Wednesday, November 01, 2006

Marquette Administration Internal Politicking: Defeat Marriage Protection Amendment

Rana H. Altenburg is Marquette’s Vice President for Public Affairs, which means she handles both lobbying and public relations for the University.

She is apparently an opponent of the Marriage Protection Amendment, since she sent out, in the following e-mail, an essay by a liberal faculty member urging a “no” vote on the Amendment.

The Catholic Bishops of Wisconsin have urged support for the Amendment.

But the position of the Church doesn’t carry much weight among liberal Marquette administrators.
From: Altenburg, Rana

Sent: Monday, October 16, 2006 3:06 PM

To: Altenburg, Rana; Acord, Lea; Bauer, Cindy; Bloom, Margaret; Brooks, Jack; Deahl, Robert; Geraghty, Patricia; Henk, William; Jaskolski, Stan; Kearney, Joseph; Kliebhan, Gregory; Lamb, John C.; Lobb, William; McKinney, Michael; Pauly, John; Russell, Stephanie; Scheuber, Arthur; Shrock, David; Simmons-Welburn, Janice; Thon, Andrew; Tolan, Julie; Wake, Madeline; Wiener, William; Wild S.J., Robert

Cc: Baker, Melody; Bargholz, Jeananne; Belanger, Mary; Bublitz, Debra; Burrell, Clarice; Cvetich, Irene; DuChateau, Julia; Frederickson, JoAnn; Kolar, Mary; Krenz, Laura; Kurowski, Nicole; Lueck, Lisa; Marthaler, Jessica; Moser, Rosemarie; Newman, Kimberly; Ozminkowski, Lori; Patterson, Kim; Plewa, Michele; Reeder, Debra; Rogers, Nancy; Schoewe, Shelley; Shaw, Katie A.; Stachewicz, Carol; Tuchel, Stacy; Turben, Donna; Zello, Laureen; Sajdak, Caryn
Note that the “To” list includes the top administrators at Marquette, and the “CC” list includes secretaries, Administrative Assistants and other clerical staff.
Subject: RE: Opinion Piece in the Catholic Herald

Several people had difficulty with the attachment, so I have pasted a copy of the text below....


Respect for all Catholic values key in marriage amendment vote

By Fr. Bryan Massingale

The proposal to amend Wisconsin’s constitution to define marriage as the union between a man and a woman is one of the most contentious issues facing voters in this November’s election. Some view this as an opportunity to defend the institution of marriage, which they see as imperiled by an array of hostile social influences. Others consider this measure to be an attack against an already outcast social group, making it the scapegoat for the anxiety and unease that many feel.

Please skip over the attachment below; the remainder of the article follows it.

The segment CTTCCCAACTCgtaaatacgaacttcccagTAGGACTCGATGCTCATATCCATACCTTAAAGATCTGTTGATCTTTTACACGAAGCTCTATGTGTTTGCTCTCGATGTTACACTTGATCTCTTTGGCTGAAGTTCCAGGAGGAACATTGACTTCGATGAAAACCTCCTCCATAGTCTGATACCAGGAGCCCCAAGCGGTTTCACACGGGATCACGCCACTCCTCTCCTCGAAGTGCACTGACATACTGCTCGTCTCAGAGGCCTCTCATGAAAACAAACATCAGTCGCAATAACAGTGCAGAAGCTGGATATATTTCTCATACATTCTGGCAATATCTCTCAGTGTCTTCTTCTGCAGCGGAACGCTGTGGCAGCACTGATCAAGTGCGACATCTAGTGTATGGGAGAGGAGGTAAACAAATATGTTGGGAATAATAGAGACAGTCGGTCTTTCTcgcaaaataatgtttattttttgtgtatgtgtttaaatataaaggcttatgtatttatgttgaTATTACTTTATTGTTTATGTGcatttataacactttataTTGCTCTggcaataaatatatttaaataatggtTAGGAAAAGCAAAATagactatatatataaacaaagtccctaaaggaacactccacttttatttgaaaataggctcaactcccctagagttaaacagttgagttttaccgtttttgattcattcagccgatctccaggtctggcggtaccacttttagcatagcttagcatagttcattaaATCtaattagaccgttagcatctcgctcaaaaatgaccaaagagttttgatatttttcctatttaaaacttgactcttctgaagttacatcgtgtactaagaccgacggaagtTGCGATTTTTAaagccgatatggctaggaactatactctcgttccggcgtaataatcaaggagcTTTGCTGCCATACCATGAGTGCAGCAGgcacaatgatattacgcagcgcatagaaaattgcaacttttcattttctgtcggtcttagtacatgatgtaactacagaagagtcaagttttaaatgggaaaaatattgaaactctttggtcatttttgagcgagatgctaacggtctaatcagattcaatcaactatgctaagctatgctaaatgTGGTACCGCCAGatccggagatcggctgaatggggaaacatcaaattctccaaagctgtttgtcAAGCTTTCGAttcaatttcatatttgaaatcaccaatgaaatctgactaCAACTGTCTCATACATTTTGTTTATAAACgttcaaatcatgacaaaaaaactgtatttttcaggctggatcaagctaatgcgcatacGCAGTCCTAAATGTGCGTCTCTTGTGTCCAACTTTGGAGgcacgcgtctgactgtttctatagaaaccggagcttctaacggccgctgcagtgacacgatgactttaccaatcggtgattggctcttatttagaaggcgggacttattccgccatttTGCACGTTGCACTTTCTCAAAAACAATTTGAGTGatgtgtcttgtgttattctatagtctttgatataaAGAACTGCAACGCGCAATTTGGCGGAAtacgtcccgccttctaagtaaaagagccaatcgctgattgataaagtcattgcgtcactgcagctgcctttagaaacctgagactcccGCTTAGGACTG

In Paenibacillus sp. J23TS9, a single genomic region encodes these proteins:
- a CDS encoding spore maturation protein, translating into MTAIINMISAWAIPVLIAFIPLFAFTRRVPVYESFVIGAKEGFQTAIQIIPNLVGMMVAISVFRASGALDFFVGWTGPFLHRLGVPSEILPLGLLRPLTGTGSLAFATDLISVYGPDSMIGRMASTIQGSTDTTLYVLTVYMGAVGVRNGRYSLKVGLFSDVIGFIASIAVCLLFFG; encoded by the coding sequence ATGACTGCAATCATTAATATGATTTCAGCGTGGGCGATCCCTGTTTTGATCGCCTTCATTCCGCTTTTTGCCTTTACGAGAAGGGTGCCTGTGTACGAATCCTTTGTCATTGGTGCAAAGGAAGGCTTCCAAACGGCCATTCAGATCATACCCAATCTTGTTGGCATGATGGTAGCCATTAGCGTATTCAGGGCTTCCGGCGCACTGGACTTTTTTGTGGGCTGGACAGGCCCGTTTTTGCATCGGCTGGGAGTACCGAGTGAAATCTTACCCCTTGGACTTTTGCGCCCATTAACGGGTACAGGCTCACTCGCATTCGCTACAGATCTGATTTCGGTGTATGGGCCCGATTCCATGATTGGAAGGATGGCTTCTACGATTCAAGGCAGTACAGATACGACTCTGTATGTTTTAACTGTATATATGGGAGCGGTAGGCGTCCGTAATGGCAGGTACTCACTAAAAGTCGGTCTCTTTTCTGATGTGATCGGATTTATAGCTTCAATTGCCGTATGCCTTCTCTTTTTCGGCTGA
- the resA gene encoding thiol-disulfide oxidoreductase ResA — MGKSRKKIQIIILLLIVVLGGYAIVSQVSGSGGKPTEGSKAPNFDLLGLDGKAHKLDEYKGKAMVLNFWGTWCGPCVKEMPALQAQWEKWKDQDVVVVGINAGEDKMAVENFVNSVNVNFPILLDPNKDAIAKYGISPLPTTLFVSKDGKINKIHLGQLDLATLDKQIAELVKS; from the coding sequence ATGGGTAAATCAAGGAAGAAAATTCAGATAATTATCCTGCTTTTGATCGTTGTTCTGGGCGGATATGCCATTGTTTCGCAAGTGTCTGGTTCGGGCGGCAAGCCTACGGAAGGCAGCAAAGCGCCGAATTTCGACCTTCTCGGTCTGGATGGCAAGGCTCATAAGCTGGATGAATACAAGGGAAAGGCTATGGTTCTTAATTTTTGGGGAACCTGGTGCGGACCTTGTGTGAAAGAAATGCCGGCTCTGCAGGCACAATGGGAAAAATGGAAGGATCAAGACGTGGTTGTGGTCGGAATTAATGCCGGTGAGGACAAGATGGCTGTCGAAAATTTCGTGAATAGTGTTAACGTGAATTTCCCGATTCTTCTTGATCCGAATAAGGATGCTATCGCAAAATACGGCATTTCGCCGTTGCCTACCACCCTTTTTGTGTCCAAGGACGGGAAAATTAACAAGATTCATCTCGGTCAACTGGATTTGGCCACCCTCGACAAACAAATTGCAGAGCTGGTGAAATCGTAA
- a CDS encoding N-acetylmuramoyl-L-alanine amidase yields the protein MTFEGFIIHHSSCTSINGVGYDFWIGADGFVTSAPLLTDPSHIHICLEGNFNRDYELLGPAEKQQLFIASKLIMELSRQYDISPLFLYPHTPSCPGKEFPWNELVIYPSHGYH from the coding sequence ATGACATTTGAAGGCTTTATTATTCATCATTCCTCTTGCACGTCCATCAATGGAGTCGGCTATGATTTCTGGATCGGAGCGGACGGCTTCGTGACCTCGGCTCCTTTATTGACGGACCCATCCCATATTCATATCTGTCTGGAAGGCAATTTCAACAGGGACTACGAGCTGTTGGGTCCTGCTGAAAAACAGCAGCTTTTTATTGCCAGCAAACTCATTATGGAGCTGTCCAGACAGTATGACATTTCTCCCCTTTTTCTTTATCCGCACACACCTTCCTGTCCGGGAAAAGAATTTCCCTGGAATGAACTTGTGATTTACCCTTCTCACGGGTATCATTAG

We won’t reproduce the entire essay, which can be found here.

The key point is that Massingale is opposed to the Amendment.

He won’t come right out and say he’s for gay marriage, but rather says the following:
The amendment’s second clause is: “. . . and a legal status identical or substantially similar to that of marriage for unmarried individuals shall not be valid or recognized in this state.”
Like the admittedly secular opponents of the Amendment, he claims that the “second clause” of the Amendment is questionable, and doesn’t want to talk about gay marriage per se.

But in fact it is hard to believe that Massingale really opposes gay marriage. The notion that it would somehow deprive people of rights and benefits they currently have has been thoroughly debunked.

The people who make these arguments are, quite simply, people who favor gay marriage and don’t want to admit it.
The bottom line is this: Since same-sex marriage is already illegal in Wisconsin and prohibited by church law, a “no” vote changes nothing. Gay marriages would remain illegal; the current unique status of heterosexual marriage remains unaltered; no one’s health care access is endangered.

Voting “yes” opens the door for major changes in the status quo, changes that would not be consistent with all of our Catholic values and convictions. Voting “yes” risks harming children and families. Therefore, voting “no” on the marriage amendment , in my judgment, is the best way to respect all of our Catholic beliefs and values.

Fr. Bryan Massingale is a priest of the Archdiocese of Milwaukee and an associate professor of moral theology at Marquette University.

Reprinted with permission of your Catholic Herald, (414) 769-3500

Rana Altenburg
Vice President
Office of Public Affairs
Marquette University
This reinforces the conclusion, which is hard to avoid if one watches the actions of Marquette University, that the ranks of top administrators are filled with liberals who simply don’t accept the teachings of the Church when they conflict with secular values.

We don’t need an internal e-mail to know this. Consider: Finding a conflict between secular values and the values of the Church is about as old as the Church itself.

But the real problem is that Marquette, like most universities, is top-heavy with bureaucrats. And those bureaucrats tend to be liberals, or else careerists who will go along with whatever is fashionable among the ranks of university bureaucrats elsewhere.

The net effect is universities (and Marquette is hardly the only one) which more often than not come down on the side of secular values, and not the teaching of the Church.


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